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  1. Nematode intestinal parasites of children in rural Guinea, Africa : prevalence and relationship to geophagia.

    Article - En anglais

    Background Intestinal parasitism is common among children in developing countries, but the risk factors for infection are not well characterized.

    Methods A stool examination was performed on 286 randomly selected children aged 1-18 years from three rural villages in Guinea, Africa.

    Information collected by questionnaire was used to examine the relationship between geophagia and infection with intestinal nematodes acquired by ingestion versus skin penetration.

    Results Fifty-three per cent of children were infected by at least one type of soil-transmitted nematode.

    Geophagia was reported by parents to occur in 57%, 53%, and 43%, of children ages 1-5,6-10, and 11-18 years, respectively.

    The pattern of geophagia by age and gender of the children more closely resembled the infection pattern for the two orally acquired and soil-transmitted nematodes (Ascaris lumbricoides, Trichuris trichiura) than it did the infection pattern for the two soil-transmitted nematodes that infect by skin penetration (hookworm, Strongyloides stercoralis).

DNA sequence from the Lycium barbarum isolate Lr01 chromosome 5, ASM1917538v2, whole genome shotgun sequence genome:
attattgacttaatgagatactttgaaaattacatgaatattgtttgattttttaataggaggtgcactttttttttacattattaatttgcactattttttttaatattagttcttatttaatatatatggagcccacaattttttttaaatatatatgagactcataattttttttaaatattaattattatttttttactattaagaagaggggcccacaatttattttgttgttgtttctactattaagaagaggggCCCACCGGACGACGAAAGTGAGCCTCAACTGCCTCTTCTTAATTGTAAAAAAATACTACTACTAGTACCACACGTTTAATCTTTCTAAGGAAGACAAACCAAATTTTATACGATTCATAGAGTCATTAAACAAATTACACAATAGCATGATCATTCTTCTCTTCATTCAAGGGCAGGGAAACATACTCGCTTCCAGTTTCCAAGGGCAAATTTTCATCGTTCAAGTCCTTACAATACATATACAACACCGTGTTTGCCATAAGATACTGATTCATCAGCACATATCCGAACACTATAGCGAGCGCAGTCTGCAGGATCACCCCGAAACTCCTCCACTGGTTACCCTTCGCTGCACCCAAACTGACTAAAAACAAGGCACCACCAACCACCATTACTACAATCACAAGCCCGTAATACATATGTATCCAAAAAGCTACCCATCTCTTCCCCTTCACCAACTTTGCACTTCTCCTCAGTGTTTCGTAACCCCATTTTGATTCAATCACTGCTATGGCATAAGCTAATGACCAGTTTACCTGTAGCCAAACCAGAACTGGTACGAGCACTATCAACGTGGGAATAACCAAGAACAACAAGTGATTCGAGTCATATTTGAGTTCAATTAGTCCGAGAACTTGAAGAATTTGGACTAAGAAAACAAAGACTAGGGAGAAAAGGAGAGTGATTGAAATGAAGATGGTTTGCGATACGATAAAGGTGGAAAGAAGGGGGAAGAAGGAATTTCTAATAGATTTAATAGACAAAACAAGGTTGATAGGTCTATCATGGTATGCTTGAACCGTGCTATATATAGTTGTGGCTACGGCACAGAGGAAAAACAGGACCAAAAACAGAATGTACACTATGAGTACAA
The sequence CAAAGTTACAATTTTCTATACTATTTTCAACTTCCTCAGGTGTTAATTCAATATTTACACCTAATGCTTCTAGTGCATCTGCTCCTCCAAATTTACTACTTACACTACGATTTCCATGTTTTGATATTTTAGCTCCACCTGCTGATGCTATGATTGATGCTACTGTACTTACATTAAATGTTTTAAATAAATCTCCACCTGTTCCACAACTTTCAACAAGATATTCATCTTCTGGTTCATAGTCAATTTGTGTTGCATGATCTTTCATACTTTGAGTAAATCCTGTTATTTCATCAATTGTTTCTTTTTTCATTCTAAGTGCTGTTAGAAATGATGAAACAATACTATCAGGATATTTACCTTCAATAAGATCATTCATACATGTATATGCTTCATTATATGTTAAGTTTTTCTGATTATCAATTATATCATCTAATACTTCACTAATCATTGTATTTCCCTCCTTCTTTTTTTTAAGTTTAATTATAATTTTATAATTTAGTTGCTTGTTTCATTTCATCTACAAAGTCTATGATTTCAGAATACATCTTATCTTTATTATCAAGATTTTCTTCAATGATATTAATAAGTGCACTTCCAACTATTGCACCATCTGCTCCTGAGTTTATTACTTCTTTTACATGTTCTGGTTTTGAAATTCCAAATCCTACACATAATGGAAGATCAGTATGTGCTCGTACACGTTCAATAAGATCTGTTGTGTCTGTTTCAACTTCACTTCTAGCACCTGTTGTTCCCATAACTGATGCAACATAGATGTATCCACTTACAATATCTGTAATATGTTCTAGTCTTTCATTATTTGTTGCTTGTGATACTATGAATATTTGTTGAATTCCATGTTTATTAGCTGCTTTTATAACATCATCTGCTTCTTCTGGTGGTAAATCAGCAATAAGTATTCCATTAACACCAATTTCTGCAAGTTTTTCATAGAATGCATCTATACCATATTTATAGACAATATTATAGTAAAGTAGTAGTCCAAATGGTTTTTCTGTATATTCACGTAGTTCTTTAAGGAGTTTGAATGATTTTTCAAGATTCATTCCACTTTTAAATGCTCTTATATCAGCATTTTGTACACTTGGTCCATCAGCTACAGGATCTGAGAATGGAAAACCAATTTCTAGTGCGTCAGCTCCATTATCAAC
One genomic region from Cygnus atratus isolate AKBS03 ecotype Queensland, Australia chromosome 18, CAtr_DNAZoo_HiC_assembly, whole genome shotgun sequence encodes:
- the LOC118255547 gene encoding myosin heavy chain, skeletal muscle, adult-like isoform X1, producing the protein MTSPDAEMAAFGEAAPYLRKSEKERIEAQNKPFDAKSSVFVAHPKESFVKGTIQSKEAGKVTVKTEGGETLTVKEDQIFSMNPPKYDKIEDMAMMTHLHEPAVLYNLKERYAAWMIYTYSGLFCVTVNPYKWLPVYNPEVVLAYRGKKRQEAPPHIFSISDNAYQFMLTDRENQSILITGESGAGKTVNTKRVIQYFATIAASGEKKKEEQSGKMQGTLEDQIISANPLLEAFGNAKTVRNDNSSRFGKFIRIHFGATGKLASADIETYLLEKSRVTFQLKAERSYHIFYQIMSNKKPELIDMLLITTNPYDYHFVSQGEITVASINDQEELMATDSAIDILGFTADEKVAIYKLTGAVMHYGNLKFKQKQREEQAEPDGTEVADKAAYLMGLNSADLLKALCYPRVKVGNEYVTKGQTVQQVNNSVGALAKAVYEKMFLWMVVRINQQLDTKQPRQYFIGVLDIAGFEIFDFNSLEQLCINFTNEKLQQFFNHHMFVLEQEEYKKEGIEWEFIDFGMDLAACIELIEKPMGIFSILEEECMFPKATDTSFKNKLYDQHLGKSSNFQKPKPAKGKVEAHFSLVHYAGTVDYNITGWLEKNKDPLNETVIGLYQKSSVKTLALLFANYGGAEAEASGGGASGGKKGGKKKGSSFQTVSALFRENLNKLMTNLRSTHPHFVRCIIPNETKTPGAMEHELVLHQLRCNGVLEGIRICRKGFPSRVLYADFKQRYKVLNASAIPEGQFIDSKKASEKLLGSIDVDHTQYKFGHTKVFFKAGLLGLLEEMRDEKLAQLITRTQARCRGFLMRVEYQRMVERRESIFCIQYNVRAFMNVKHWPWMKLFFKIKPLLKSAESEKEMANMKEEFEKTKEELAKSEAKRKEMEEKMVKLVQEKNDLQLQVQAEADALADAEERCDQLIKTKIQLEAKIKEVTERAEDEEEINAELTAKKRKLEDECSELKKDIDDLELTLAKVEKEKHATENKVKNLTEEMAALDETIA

Conclusions These findings demonstrate that geophagia is an important risk factor for orally acquired nematode infections in African children.

    Education regarding geophagia prevention should be an integral component of any soil-transmitted parasite control programme.

    Mots-clés Pascal : Parasitose, Infection, Intestin pathologie, Ascaris lumbricoides, Nematoda, Nemathelminthia, Helmintha, Invertebrata, Trichuris trichiura, Strongyloides stercoralis, Géophagie, Ankylostomiase, Nématodose, Helminthiase, Etat nutritionnel, Epidémiologie, Prévalence, Facteur risque, Enfant, Homme, Guinée, Afrique, Appareil digestif pathologie

    Mots-clés Pascal anglais : Parasitosis, Infection, Intestinal disease, Ascaris lumbricoides, Nematoda, Nemathelminthia, Helmintha, Invertebrata, Trichuris trichiura, Strongyloides stercoralis, Geophagia, Hookworm infection, Nematode disease, Helminthiasis, Nutritional status, Epidemiology, Prevalence, Risk factor, Child, Human, Guinea, Africa, Digestive diseases

    Logo du centre Notice produite par :
    Inist-CNRS - Institut de l'Information Scientifique et Technique

    Cote : 99-0147640

    Code Inist : 002B05E03B3. Création : 16/11/1999.